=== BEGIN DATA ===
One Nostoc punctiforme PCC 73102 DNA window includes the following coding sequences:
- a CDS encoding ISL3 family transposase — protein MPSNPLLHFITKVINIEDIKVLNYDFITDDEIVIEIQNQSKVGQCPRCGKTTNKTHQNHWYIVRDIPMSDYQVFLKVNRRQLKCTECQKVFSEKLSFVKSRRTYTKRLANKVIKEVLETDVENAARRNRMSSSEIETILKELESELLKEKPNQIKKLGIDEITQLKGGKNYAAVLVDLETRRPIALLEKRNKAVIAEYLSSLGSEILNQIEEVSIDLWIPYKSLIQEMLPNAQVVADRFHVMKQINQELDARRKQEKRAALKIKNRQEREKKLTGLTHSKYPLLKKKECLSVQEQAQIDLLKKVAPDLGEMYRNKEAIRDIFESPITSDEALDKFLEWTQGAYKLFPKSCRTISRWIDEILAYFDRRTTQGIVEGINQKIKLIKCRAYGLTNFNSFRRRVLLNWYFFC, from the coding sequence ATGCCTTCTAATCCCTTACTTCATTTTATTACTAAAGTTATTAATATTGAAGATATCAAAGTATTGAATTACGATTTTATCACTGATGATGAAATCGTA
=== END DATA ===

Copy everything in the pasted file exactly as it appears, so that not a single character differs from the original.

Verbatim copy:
One Nostoc punctiforme PCC 73102 DNA window includes the following coding sequences:
- a CDS encoding ISL3 family transposase — protein MPSNPLLHFITKVINIEDIKVLNYDFITDDEIVIEIQNQSKVGQCPRCGKTTNKTHQNHWYIVRDIPMSDYQVFLKVNRRQLKCTECQKVFSEKLSFVKSRRTYTKRLANKVIKEVLETDVENAARRNRMSSSEIETILKELESELLKEKPNQIKKLGIDEITQLKGGKNYAAVLVDLETRRPIALLEKRNKAVIAEYLSSLGSEILNQIEEVSIDLWIPYKSLIQEMLPNAQVVADRFHVMKQINQELDARRKQEKRAALKIKNRQEREKKLTGLTHSKYPLLKKKECLSVQEQAQIDLLKKVAPDLGEMYRNKEAIRDIFESPITSDEALDKFLEWTQGAYKLFPKSCRTISRWIDEILAYFDRRTTQGIVEGINQKIKLIKCRAYGLTNFNSFRRRVLLNWYFFC, from the coding sequence ATGCCTTCTAATCCCTTACTTCATTTTATTACTAAAGTTATTAATATTGAAGATATCAAAGTATTGAATTACGATTTTATCACTGATGATGAAATCGTA